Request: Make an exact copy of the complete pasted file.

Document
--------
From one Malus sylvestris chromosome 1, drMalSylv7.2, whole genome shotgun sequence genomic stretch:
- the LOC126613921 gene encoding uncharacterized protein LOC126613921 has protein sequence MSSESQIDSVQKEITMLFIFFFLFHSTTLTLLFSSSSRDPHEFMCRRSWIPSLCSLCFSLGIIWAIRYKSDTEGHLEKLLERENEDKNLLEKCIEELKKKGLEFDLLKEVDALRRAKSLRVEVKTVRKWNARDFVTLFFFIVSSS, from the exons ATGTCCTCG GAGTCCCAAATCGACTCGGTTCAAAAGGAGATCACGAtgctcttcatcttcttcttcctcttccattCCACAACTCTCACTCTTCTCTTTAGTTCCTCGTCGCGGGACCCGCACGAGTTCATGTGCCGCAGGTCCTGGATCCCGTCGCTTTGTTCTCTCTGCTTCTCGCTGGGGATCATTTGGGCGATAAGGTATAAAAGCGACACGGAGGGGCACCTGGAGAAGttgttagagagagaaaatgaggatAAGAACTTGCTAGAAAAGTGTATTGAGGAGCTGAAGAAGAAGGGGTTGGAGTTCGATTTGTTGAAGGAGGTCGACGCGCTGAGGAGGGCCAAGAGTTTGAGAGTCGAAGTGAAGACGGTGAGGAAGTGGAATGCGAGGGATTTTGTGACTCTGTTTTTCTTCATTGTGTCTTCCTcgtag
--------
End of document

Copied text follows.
From one Malus sylvestris chromosome 1, drMalSylv7.2, whole genome shotgun sequence genomic stretch:
- the LOC126613921 gene encoding uncharacterized protein LOC126613921 has protein sequence MSSESQIDSVQKEITMLFIFFFLFHSTTLTLLFSSSSRDPHEFMCRRSWIPSLCSLCFSLGIIWAIRYKSDTEGHLEKLLERENEDKNLLEKCIEELKKKGLEFDLLKEVDALRRAKSLRVEVKTVRKWNARDFVTLFFFIVSSS, from the exons ATGTCCTCG GAGTCCCAAATCGACTCGGTTCAAAAGGAGATCACGAtgctcttcatcttcttcttcctcttccattCCACAACTCTCACTCTTCTCTTTAGTTCCTCGTCGCGGGACCCGCACGAGTTCATGTGCCGCAGGTCCTGGATCCCGTCGCTTTGTTCTCTCTGCTTCTCGCTGGGGATCATTTGGGCGATAAGGTATAAAAGCGACACGGAGGGGCACCTGGAGAAGttgttagagagagaaaatgaggatAAGAACTTGCTAGAAAAGTGTATTGAGGAGCTGAAGAAGAAGGGGTTGGAGTTCGATTTGTTGAAGGAGGTCGACGCGCTGAGGAGGGCCAAGAGTTTGAGAGTCGAAGTGAAGACGGTGAGGAAGTGGAATGCGAGGGATTTTGTGACTCTGTTTTTCTTCATTGTGTCTTCCTcgtag